Staying connected makes aging easier to accept

One of the surprises for me when I started as a counselor 40 years ago was hearing from some of my clients just how hard growing old can be.

I'm not just talking about the physical part - the aches and pains and encroaching disabilities we inevitably experience as we age. What really struck me was how emotionally difficult aging often is.

When we move in to our late 40s and beyond, our lives increasingly involve loss. We start losing our hair, our waist lines, our ability to have children, our muscle tone, our endurance, our eyesight, our agility, our memory and so on. If we've raised children, this is the time when we are likely to start "losing" our kids to adulthood. We increasingly lose friends and family to death. Even our dreams of success often have to be reined in - or even let loose - as we confront the limited time, opportunity and energy we have left (and the seemingly unlimited time, opportunity and energy the generations behind us seem to have).

Not surprisingly, all this loss involves a good many less-than-pleasant emotions. At one time or another we are likely to feel anxious, frustrated, fearful, angry, bitter, lonely, desperate and depressed. Such emotions can begin to affect our behaviors. They often sabotage our relationships as well, leaving us feeling even lonelier as people avoid us because of the emotions we are dumping on them. In fact, our feelings of loss can become so dominant in our lives that we cheat ourselves of many of the satisfactions and joys available to us as we age.

We now know some of these feelings are caused by - or intensified by - the biochemical changes that occur in our bodies as part of aging. But even without such changes, the sheer number and magnitude of the losses we experience as we age are enough to undercut the emotional well-being of many of us.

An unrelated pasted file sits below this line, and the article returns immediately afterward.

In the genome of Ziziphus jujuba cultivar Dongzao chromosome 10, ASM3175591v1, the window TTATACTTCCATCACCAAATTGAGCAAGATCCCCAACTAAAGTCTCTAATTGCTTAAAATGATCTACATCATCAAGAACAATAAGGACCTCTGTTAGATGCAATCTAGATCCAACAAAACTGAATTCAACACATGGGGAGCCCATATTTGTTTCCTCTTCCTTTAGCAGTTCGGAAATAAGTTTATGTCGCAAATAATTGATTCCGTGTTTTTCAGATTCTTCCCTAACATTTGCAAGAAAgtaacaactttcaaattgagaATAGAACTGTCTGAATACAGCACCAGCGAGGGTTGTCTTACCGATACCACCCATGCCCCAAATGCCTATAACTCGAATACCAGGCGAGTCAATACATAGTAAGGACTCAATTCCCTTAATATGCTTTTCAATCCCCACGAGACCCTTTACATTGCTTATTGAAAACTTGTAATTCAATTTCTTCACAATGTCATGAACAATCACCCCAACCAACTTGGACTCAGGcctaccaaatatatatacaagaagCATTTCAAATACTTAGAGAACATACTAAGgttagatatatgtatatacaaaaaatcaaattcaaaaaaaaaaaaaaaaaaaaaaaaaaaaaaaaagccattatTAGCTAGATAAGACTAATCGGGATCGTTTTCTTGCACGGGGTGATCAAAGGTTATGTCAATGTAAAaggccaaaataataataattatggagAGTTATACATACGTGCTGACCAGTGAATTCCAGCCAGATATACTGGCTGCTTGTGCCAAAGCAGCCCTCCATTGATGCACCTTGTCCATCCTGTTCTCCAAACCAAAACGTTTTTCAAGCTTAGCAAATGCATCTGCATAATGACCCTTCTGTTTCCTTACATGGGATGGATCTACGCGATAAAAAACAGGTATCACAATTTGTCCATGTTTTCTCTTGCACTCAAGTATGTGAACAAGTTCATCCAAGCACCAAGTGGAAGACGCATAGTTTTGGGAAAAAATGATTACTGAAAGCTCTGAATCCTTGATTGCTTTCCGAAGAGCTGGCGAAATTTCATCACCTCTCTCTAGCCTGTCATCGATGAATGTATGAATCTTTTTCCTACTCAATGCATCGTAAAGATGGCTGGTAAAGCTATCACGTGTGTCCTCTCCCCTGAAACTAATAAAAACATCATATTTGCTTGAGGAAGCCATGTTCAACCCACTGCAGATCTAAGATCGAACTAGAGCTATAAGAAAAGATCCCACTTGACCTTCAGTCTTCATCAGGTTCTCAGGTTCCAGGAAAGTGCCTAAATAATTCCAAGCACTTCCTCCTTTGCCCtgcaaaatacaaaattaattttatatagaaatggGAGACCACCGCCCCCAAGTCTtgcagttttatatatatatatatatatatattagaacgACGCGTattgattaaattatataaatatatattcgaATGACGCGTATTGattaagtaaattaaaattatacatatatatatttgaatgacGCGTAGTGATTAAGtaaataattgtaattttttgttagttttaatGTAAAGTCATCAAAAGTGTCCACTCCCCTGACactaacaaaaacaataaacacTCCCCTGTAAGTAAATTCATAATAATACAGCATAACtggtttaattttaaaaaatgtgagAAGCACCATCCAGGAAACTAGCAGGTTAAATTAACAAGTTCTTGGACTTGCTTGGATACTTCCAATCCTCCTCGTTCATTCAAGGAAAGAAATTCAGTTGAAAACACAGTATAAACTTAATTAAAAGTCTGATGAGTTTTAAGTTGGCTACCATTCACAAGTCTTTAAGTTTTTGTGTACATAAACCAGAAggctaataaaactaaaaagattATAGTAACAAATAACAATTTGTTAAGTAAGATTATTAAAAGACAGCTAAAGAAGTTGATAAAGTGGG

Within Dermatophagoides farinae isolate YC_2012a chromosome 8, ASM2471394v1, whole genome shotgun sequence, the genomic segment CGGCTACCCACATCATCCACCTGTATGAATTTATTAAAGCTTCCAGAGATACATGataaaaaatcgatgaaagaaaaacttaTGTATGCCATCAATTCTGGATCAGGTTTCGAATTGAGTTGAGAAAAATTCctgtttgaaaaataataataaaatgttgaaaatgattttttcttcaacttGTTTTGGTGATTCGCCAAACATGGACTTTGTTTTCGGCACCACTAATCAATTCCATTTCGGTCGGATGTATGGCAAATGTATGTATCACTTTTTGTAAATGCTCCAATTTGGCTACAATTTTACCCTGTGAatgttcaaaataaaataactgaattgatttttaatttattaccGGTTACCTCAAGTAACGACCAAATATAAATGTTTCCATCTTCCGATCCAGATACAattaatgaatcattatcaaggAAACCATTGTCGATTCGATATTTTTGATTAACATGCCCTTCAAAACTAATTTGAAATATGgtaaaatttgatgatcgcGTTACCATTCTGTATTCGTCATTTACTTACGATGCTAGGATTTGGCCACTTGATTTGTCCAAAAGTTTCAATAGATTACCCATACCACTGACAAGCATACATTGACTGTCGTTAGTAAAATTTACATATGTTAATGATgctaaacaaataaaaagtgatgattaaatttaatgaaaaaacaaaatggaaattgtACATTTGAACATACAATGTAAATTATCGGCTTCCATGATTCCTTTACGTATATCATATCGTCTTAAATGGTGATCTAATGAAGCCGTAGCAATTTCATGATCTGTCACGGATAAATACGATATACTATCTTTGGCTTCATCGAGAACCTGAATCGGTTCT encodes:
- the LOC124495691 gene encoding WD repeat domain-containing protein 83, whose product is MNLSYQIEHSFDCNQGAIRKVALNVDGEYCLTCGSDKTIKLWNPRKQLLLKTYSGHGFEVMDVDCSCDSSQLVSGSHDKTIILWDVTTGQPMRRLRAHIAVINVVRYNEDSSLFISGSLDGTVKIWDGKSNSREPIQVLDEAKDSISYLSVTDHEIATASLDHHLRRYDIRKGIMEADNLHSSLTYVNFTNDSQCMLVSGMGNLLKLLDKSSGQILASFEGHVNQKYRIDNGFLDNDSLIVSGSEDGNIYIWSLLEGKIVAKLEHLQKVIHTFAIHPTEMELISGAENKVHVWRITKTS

Of course, American culture in particular promotes an emotionally unhealthy response to aging. We are so oriented toward youth - and the beauty, strength, abilities and sensuality we associate with youth - that there is little place for a positive image of aging (unless, of course, a positive image of aging helps to sell some product - but that's another column). The respect and consideration given to the elderly in many other cultures is seldom found in American culture. Such bias makes it all the easier to get trapped in grieving our lost youth and mourning our inevitable aging.

We can do a number of things to keep from falling into this trap. For example, despite our physical limitations, we can exercise regularly and eat nutritionally. Both have proved to have a significantly positive effect on not only our physical health, but our emotional health as well. (Physical exercise is often as effective in treating mild depression as antidepressant medications.) We also can monitor the intensity of our negative feelings and consult a counselor or physician if our emotions seem to be too much to cope with.

Maintaining our contact with friends and family also has a significant positive impact on our emotions. And continually making new friends is a necessary part of emotionally healthy aging as well.

Perhaps most important, however, is learning to see past our own personal struggles and losses to find renewed meaning and fulfillment in our senior years. Ironically, this usually happens when we focus our efforts on making a contribution to the lives of the people around us.

As seniors we likely have accumulated some valuable knowledge, skills and wisdom over the years. Now we actually have time to use them to help others. There is no lack of opportunities for such service, no limit to the good we can try to do.

Losses are part of aging, and we need to be aware of the emotional costs of such losses. We can, though, find in our senior years a renewed meaning and satisfaction in life if we focus our time and energy on giving to the people around us. Such "other centeredness" is one of the most effective things we can do to maintain our emotional health as we age.

• Dr. Ken Potts is on the staff of Samaritan Counseling Center in Naperville and Downers Grove. He is the author of "Mix Don't Blend, A Guide to Dating, Engagement and Remarriage With Children."

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